Industrial facilities of all sizes are often concerned with the management of employees, contractors and visitors. To this end, they’re faced with challenges that include the growing scale of operations; changing safety, security and regulatory standards; demanding worker readiness and compliance management issues, and operational efficiency requirements.


    Industrial facilities around the world face challenges to manage their workforce efficiently. They need tools, insights and know-how to make plant and personnel safer, operations more productive, resources more effective, businesses more compliant, and labor costs more controllable.

    In particular, plant owners/operators must f
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  7. Reducing workplace slips, trips and falls

    What do you think are the most common causes of non-fatal workplace injuries in the UK? I’ll tell you: it’s slips, trips and falls on the same level. Statistics show that around 100,000 reported injuries are attributable to slips, trips and falls every year. That’s bad news for the workers involved, obviously, but it’s also not great for businesses or the economy, either. Yet workplace slips are preventable.

    Equipping employees with the footwear that performs best in their particular working environment can make all the difference. Here are two real-world examples from the Health and Safety Executive’s (HSE) experience.

    In the first example, a utilities company had reported 74 long term slip/trip injuries among their door-to-door sales team (that’s those folk who come around asking you to change your energy provider). This became such a problem that they stood their workers down during the worst of the winter weather. Following the utility company’s introduction of new occupa

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  8. Why exactly are you wearing protective clothing?

    This article looks not just at the types of clothing to keep us safe from arc flash, welding, and electrical hazards, among others, but takes a moment to look in detail at the physiology of what we’re protecting – our skin.

    The primary reason, although certainly not the only one, for wearing protective clothing is to protect your body’s integumentary system. But what is the integumentary system and why should you protect it? Well, I’ll give you a hint: it contains the body’s largest organ, and while it is only a few inches thick it covers your entire body. Give up? It is your skin, hair, nails, and endocrine glands.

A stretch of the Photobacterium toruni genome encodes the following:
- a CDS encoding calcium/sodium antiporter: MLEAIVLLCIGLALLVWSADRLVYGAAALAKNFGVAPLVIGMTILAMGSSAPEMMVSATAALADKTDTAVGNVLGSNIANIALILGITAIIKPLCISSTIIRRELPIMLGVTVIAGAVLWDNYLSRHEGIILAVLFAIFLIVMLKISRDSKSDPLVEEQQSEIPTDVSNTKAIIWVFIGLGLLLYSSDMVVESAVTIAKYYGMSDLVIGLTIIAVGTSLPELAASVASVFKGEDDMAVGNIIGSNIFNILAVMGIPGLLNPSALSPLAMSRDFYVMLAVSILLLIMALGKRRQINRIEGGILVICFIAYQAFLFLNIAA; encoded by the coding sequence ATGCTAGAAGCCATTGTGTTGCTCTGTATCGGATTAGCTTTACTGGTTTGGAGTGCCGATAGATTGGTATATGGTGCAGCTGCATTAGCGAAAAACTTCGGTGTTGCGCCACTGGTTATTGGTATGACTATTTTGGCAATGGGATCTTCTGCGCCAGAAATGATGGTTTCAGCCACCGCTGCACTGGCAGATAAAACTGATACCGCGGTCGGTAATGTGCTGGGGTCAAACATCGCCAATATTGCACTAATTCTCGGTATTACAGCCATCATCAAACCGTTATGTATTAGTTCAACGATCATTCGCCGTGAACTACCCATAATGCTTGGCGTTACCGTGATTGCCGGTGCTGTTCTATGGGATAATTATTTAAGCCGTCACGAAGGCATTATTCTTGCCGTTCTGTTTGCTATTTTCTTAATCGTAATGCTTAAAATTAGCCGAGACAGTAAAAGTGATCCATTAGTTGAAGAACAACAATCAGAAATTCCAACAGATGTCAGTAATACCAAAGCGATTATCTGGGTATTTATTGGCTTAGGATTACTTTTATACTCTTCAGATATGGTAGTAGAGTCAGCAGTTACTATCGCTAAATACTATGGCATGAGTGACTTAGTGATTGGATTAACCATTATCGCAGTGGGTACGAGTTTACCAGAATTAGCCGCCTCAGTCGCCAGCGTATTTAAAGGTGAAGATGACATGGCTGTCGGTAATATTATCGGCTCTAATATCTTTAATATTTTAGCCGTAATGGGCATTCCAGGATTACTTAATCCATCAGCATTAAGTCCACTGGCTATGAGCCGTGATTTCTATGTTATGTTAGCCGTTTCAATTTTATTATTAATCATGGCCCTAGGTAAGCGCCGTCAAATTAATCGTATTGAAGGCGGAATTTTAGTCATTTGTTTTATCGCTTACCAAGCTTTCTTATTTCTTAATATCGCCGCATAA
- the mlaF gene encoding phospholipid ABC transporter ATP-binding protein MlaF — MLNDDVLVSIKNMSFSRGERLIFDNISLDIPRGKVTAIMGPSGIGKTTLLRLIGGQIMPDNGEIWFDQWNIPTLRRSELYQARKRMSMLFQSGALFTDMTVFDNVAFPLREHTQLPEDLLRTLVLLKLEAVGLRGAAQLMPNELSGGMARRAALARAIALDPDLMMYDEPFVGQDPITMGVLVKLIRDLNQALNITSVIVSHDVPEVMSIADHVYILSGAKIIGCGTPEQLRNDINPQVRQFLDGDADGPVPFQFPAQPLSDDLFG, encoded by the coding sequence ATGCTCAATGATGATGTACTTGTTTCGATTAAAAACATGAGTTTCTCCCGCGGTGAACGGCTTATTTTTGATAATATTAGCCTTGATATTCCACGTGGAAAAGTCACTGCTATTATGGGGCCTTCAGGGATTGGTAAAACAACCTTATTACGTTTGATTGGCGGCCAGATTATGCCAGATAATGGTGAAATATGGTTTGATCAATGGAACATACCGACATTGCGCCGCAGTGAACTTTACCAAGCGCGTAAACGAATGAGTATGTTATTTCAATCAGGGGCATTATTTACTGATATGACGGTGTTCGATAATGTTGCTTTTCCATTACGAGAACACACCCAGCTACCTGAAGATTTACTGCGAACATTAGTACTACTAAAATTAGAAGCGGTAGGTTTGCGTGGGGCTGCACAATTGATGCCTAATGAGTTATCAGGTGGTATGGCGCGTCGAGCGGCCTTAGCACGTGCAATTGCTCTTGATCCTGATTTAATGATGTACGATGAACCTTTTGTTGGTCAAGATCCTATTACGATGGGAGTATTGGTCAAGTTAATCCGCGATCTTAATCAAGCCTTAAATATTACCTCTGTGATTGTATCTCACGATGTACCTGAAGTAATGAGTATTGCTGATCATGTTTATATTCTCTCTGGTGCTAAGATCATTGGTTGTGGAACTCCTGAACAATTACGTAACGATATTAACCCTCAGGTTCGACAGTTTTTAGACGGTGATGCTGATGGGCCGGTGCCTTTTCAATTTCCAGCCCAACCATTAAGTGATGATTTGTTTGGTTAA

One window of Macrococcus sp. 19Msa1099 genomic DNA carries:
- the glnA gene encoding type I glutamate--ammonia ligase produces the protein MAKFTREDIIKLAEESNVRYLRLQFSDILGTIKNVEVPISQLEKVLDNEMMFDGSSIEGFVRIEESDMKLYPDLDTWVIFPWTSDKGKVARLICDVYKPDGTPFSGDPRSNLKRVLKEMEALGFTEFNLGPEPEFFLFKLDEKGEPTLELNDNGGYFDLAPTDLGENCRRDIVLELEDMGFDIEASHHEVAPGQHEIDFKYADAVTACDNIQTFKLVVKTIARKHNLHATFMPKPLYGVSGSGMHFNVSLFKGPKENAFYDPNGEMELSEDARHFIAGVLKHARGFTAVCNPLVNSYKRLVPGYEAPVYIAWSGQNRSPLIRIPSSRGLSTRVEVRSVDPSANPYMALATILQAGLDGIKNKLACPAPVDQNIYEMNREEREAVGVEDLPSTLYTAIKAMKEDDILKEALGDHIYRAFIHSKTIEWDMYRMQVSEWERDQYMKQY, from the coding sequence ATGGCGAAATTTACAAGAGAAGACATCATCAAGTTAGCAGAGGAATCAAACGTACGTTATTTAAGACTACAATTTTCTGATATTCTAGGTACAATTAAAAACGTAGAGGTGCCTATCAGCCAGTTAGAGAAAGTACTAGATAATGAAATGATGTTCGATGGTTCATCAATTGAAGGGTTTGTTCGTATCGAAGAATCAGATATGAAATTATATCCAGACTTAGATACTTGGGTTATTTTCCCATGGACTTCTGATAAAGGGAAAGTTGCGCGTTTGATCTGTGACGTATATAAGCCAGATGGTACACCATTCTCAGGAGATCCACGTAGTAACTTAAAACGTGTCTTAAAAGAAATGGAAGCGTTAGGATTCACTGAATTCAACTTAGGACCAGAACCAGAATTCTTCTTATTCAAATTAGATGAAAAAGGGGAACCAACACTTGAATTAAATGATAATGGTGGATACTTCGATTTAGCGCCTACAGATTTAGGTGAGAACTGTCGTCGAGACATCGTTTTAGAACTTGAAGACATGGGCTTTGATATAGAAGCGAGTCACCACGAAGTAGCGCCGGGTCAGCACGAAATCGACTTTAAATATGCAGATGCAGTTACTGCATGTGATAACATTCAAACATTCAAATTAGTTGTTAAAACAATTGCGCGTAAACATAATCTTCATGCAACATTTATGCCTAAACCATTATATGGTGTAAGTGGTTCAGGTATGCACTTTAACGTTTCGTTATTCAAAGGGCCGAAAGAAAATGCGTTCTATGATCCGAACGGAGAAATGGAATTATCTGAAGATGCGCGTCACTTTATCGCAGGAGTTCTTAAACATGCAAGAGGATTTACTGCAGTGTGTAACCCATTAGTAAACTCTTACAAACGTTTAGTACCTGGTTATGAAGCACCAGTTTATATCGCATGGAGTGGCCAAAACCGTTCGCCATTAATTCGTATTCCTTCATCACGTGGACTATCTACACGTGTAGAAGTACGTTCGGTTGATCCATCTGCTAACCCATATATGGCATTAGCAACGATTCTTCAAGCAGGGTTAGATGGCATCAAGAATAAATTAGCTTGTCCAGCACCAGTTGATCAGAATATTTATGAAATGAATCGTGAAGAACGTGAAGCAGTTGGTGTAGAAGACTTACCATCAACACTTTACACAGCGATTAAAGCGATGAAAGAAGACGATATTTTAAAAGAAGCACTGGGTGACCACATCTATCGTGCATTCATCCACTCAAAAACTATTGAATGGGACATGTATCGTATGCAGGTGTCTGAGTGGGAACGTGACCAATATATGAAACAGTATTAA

According to Dr Tim Barclay, Senior Editor of Inner Body1: “The integumentary system is an organ system consisting of the skin, hair, nails, and exocrine glands. The skin is only a few millimetres thick yet is by far the largest organ in the body. The average person’s skin weighs 10 pounds and has a surface area of almost 20 square feet. Skin forms the bod

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  9. EN 388 Gloves Standard Explained, Level 1

    The EN388 Standard Explained

    The development of standards to compare the performance of PPE products has significantly improved the ability of safety managers to select appropriate PPE.
  10. What is EN388?
  11. Summary of Tests Involved in EN388

    From chemical resistance to fire and flame resistance, the standards have helped us determine the appropriate product for a given application. However, the standards cannot be solely relied on when making a decision. An adequate assessment must be made of how the standard should apply to the specific use. In other words, we need to use common sense. Nowhere is this more relevant than in the blade cut and the puncture tests associated with EN388.

    Let’s briefly review the European EN 388 standard which is designed to assess the performance of a fabric or layers of fabric for their ability to resist heavy rubbing, cutting by a blade or sharp object, tearing, and puncture by a pointed o
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  • Working at Height Hazards and Control Measures

    Fundamental elements of fall prevention

    Working at height remains one of the biggest causes of occupational fatalities and major injuries. Cases commonly involve over-reaching, over-balancing or the failure of a fragile surface. Falls from height can also be due to unguarded holes in floors such as hatchways, inspection holes and pits, and from falls into process tanks and machinery.

  • Hierarchy of control measures
  • Prioritising collective measures
  • A safe place of work
  • Recent cases

    Falls from Height Risk Assessment Guide

    Other significant hazards associated with working at height include falling objects and the potential for a working platform to collapse or overturn as well as contact with overhead electrical services.

    The exact height at which employers have to implement controls will vary from country to country, but generally, work at height can be taken to